BoC governor Poloz sees long-term rates rising

Bank of Canada governor Stephen Poloz has cited “underperforming” inflation and a slow rebound in exports among his major concerns for the economy.

Bank of Canada governor Stephen Poloz has cited “underperforming” inflation and a slow rebound in exports among his major concerns for the economy.

“I would say I’m most worried about inflation and how it’s underperforming all of our models,” Poloz said in an interview aired Tuesday on CBC’s The Lang and O’Leary Exchange.

“It’s a difficult one to explain right now and that always makes you worried,” said Poloz, who added that the prospect of deflation in Canada was “very unlikely” but something the bank was watching since inflation has remained so much below its target of two per cent.

Poloz said he expects long-term interest rates to rise in response to tapering by the U.S. Federal Reserve.

The U.S. central bank has already decided to reduce its $85 billion a month of bond purchases by $10 billion and says it will monitor economic conditions, particularly U.S. employment, in making further decisions.

Poloz says Fed tapering will inevitably put pressure on Canadian bond yields, likely leading to an increase in long-term fixed mortgage rates even if the Bank of Canada does not increase its benchmark rate.

However, that should not greatly hurt the Canadian economy since the housing market already appears to be heading for a soft landing, he said.

Meanwhile, Poloz did not appear in any hurry to raise the Bank of Canada’s trend-setting rate and denied when asked whether he was under international pressure to raise rates.

“No, I wouldn’t use the term pressure,” he said, “but I think there may be, in the context of firming global economies, especially the U.S. we would expect to see some upward pressure on market interest rates, long-term rates in particular, which of course is where the quantitative easing had its primary effect.”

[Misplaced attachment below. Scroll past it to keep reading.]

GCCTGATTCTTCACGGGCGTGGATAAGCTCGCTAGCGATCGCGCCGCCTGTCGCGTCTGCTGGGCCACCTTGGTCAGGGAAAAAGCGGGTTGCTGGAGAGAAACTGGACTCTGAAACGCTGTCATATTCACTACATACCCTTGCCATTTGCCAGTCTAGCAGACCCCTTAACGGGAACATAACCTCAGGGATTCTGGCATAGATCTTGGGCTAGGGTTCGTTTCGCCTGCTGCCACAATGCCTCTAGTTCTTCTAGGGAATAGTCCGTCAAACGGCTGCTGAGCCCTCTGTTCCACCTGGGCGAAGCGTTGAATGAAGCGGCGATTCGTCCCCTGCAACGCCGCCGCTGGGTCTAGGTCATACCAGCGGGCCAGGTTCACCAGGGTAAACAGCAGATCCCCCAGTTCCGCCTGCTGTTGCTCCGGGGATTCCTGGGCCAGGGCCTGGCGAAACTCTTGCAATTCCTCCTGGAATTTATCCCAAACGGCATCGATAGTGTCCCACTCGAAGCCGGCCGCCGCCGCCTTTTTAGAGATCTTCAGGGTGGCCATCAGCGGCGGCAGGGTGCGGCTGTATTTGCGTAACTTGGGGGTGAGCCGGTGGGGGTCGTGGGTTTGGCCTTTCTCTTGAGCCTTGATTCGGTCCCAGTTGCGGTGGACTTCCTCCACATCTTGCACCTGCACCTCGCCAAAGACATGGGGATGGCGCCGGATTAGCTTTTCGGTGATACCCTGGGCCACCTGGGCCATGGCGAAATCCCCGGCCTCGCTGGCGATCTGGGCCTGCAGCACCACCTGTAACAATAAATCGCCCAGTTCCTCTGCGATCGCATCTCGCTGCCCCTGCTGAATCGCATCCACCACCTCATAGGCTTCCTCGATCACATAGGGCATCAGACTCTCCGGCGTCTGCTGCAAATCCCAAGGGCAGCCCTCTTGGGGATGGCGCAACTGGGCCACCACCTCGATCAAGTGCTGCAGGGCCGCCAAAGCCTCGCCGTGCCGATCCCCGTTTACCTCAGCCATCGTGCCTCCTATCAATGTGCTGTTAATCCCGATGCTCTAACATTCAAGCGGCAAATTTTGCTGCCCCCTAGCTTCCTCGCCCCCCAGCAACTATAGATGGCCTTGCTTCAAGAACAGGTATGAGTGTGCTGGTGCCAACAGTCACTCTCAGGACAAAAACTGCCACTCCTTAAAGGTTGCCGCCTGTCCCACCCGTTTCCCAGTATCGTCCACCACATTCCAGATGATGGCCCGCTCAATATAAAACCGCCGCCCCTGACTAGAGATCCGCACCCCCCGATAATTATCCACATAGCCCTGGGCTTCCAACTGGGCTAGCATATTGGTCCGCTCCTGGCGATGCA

Federal Finance Minister Jim Flaherty, whose department works closely with the central bank, suggested in a recent interview that there would be such pressure as a result of Fed tapering.

“And the OECD and the IMF have both said to Canada (that) we ought to let our interest rates go up a bit,” Flaherty said on CTV’s Question Period.

However, Poloz noted the difference between the effects of tapering on market rates and “the front end, where we operate.”

“It will still be up to us what our monetary policy should be independently of what is going on in the U.S. and that will depend on where is inflation relative to where we expect it to be. And right now its expected to be too low for too long so that’s where we sit.”

Meanwhile, Poloz indicated the bank was looking for exports to replace consumer spending as a driver in the growth of the economy.

“Actions we have taken over the last five years has encouraged consumer spending to rise and that’s where we got the extra spending that we needed to replace all the exports that we lost,” he said.

“And so, in that sense it was a good trade for the economy and now its time for that to reverse itself so households can stop borrowing (excessively) . . . while the export side strengthens.”

However, he conceded there remain “question marks” on the export side, a fact underlined in Tuesday’s merchandise trade report which showed Canada’s trade deficit with the world went to $940 million in November from $908 million in October. The gap widened as imports rose to $40.7 billion while exports remained unchanged at $39.8 billion.

“Something fundamental has changed,” Poloz said. “Exports are not behaving according to our models right now, so we are researching that very diligently.”

Poloz noted that since the Great Recession there has been a change in the competitive landscape, with countries like Mexico and China now competing for export business that was previously the preserve of Canadian companies.

Other issues include the fact that a number of exporters went out of business during the recession and others were forced to downsize and have not yet re-expanded.

“But the tail wind does appear to be increasing from the U.S., so that’s the most important ingredient,” he said.

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